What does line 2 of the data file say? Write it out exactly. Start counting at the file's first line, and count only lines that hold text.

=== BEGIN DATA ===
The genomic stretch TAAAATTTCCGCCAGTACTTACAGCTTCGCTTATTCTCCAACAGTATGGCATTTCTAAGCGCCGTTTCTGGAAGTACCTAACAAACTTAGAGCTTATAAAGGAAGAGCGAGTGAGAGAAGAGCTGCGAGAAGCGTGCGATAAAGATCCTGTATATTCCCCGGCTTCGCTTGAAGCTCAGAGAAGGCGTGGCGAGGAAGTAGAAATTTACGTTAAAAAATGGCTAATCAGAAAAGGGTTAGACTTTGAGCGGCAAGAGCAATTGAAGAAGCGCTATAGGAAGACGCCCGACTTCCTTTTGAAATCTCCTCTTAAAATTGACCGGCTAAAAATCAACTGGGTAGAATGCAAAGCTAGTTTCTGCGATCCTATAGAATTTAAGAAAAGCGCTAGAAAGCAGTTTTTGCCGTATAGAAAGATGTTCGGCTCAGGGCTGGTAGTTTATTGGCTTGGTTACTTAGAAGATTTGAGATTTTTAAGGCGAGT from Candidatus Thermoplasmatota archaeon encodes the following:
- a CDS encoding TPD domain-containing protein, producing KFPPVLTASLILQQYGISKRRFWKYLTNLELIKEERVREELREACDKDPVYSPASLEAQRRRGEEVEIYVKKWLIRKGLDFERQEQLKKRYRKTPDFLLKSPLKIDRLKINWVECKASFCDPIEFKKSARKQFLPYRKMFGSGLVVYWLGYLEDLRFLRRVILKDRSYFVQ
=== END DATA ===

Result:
- a CDS encoding TPD domain-containing protein, producing KFPPVLTASLILQQYGISKRRFWKYLTNLELIKEERVREELREACDKDPVYSPASLEAQRRRGEEVEIYVKKWLIRKGLDFERQEQLKKRYRKTPDFLLKSPLKIDRLKINWVECKASFCDPIEFKKSARKQFLPYRKMFGSGLVVYWLGYLEDLRFLRRVILKDRSYFVQ